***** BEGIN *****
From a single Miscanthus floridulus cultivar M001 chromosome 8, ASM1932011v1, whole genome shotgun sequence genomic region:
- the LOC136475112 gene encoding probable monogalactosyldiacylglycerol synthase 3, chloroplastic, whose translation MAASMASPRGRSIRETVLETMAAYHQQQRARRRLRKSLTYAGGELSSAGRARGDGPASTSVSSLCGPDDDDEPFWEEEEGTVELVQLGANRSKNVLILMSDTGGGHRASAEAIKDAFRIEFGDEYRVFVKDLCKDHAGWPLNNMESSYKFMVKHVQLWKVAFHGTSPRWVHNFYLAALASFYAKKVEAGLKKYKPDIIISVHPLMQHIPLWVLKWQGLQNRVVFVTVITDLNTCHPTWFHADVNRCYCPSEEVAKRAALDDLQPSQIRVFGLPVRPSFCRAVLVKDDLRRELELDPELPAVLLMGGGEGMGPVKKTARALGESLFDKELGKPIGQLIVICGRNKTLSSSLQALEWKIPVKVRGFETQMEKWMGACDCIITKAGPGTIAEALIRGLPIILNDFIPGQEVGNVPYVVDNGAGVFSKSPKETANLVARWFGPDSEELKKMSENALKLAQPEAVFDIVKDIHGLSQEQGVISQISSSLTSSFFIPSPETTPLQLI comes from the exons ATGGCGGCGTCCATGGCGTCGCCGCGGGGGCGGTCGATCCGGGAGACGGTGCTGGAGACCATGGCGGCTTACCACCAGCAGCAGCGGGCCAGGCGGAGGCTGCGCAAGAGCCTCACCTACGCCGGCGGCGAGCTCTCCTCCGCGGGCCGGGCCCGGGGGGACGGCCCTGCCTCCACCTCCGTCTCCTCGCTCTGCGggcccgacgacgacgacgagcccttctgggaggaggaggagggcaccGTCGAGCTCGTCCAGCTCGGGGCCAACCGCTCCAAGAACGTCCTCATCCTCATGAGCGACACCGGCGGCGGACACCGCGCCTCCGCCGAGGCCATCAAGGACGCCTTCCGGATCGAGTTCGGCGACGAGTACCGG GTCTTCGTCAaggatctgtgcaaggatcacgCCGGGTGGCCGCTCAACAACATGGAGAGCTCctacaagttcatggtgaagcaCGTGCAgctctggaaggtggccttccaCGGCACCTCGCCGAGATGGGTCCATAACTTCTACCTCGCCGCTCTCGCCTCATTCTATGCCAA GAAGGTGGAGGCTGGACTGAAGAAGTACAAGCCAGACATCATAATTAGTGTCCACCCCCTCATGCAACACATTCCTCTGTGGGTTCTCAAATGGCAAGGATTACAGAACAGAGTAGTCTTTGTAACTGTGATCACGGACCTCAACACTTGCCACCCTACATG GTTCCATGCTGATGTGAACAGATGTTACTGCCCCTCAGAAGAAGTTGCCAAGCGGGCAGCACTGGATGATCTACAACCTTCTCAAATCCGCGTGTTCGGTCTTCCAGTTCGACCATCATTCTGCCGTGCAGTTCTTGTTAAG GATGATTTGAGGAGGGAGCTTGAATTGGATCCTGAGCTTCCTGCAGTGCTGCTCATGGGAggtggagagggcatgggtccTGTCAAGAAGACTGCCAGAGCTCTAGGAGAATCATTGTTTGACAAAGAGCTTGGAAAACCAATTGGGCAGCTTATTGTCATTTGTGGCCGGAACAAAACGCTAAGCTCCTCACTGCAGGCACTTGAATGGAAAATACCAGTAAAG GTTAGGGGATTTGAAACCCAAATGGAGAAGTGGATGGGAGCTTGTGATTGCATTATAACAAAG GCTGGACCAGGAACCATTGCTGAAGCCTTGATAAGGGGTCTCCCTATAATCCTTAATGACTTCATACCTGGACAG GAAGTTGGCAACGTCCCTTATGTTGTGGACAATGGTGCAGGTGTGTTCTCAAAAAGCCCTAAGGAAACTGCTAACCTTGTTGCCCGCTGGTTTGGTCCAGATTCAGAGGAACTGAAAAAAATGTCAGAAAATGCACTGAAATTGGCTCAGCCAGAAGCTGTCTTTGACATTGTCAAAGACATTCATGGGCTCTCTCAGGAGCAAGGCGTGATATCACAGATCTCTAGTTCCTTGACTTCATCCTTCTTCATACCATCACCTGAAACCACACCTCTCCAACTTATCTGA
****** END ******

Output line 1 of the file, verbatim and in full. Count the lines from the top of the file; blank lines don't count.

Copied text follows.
From a single Miscanthus floridulus cultivar M001 chromosome 8, ASM1932011v1, whole genome shotgun sequence genomic region: